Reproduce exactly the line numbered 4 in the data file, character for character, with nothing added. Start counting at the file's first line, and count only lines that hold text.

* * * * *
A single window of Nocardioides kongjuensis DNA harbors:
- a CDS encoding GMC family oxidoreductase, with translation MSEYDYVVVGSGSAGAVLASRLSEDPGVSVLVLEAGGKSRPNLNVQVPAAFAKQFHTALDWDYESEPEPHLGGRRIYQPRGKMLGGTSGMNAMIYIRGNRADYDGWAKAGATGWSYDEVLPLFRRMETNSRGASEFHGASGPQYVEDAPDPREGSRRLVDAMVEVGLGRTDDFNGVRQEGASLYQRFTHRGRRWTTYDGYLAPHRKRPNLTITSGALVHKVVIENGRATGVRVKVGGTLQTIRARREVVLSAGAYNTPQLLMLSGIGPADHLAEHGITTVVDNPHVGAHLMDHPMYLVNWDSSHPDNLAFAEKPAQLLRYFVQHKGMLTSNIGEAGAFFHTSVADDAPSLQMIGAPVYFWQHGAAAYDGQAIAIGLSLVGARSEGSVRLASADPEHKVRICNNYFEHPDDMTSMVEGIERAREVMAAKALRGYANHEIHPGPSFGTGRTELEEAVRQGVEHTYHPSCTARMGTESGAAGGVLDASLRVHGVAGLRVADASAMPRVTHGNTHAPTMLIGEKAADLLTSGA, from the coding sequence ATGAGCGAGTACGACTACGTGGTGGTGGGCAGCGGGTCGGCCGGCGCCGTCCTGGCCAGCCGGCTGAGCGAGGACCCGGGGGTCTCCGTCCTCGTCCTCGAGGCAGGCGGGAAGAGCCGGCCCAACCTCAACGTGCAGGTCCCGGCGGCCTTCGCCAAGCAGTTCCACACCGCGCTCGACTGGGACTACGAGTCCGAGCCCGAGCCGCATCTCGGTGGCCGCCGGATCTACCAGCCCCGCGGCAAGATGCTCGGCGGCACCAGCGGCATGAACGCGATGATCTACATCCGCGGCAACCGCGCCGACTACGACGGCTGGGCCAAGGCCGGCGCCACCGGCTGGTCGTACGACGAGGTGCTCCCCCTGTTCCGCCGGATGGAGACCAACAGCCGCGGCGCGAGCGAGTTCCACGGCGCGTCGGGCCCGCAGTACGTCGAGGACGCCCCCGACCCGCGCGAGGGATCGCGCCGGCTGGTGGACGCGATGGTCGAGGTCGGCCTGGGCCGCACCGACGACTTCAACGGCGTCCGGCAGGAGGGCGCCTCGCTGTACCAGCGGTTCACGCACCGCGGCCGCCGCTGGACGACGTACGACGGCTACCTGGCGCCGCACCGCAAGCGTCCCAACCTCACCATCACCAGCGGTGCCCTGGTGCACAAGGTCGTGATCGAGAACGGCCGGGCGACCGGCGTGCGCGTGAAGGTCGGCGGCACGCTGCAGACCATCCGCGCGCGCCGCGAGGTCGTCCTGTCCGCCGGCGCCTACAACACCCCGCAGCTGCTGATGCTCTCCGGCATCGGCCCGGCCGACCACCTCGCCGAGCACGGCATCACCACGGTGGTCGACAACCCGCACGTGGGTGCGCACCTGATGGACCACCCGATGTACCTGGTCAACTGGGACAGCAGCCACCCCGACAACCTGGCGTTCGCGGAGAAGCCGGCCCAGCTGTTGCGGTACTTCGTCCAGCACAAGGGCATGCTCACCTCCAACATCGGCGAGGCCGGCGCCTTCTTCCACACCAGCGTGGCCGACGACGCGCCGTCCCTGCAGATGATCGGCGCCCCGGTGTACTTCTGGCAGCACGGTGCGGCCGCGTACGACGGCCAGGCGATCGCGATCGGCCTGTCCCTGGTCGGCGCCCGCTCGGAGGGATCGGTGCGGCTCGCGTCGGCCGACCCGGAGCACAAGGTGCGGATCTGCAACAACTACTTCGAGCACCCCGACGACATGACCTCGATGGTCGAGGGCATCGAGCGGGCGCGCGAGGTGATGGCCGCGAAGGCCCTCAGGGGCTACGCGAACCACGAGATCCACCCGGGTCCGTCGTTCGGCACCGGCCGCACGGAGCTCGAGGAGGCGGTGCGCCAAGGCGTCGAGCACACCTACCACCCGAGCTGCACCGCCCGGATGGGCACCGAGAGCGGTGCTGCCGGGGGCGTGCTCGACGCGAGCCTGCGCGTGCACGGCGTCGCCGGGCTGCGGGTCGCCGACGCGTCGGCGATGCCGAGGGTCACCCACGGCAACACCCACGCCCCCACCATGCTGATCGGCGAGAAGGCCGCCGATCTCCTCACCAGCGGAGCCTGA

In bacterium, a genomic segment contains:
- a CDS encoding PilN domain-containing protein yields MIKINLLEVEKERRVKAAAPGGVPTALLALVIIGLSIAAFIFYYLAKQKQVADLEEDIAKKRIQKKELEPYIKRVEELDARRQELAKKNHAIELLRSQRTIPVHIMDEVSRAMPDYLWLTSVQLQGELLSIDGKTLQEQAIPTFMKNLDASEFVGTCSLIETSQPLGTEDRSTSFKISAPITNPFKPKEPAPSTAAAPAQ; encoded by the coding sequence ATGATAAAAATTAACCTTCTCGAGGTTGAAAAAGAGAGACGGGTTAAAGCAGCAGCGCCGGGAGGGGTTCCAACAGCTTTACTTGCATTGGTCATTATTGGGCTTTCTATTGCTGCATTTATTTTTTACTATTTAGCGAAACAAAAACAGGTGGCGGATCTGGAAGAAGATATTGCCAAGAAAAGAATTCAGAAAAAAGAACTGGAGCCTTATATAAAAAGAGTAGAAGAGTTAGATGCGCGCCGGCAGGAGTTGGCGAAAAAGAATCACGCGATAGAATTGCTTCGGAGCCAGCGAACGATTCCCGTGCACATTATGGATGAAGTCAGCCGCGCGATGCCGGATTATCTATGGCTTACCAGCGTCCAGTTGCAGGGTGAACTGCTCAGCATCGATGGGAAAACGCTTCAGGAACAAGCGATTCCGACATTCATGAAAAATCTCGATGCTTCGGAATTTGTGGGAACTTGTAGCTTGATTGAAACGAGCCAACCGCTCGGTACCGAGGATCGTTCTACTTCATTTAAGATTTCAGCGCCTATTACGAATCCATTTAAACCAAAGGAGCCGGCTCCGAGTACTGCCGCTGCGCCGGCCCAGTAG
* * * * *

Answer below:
- a CDS encoding PilN domain-containing protein yields MIKINLLEVEKERRVKAAAPGGVPTALLALVIIGLSIAAFIFYYLAKQKQVADLEEDIAKKRIQKKELEPYIKRVEELDARRQELAKKNHAIELLRSQRTIPVHIMDEVSRAMPDYLWLTSVQLQGELLSIDGKTLQEQAIPTFMKNLDASEFVGTCSLIETSQPLGTEDRSTSFKISAPITNPFKPKEPAPSTAAAPAQ; encoded by the coding sequence ATGATAAAAATTAACCTTCTCGAGGTTGAAAAAGAGAGACGGGTTAAAGCAGCAGCGCCGGGAGGGGTTCCAACAGCTTTACTTGCATTGGTCATTATTGGGCTTTCTATTGCTGCATTTATTTTTTACTATTTAGCGAAACAAAAACAGGTGGCGGATCTGGAAGAAGATATTGCCAAGAAAAGAATTCAGAAAAAAGAACTGGAGCCTTATATAAAAAGAGTAGAAGAGTTAGATGCGCGCCGGCAGGAGTTGGCGAAAAAGAATCACGCGATAGAATTGCTTCGGAGCCAGCGAACGATTCCCGTGCACATTATGGATGAAGTCAGCCGCGCGATGCCGGATTATCTATGGCTTACCAGCGTCCAGTTGCAGGGTGAACTGCTCAGCATCGATGGGAAAACGCTTCAGGAACAAGCGATTCCGACATTCATGAAAAATCTCGATGCTTCGGAATTTGTGGGAACTTGTAGCTTGATTGAAACGAGCCAACCGCTCGGTACCGAGGATCGTTCTACTTCATTTAAGATTTCAGCGCCTATTACGAATCCATTTAAACCAAAGGAGCCGGCTCCGAGTACTGCCGCTGCGCCGGCCCAGTAG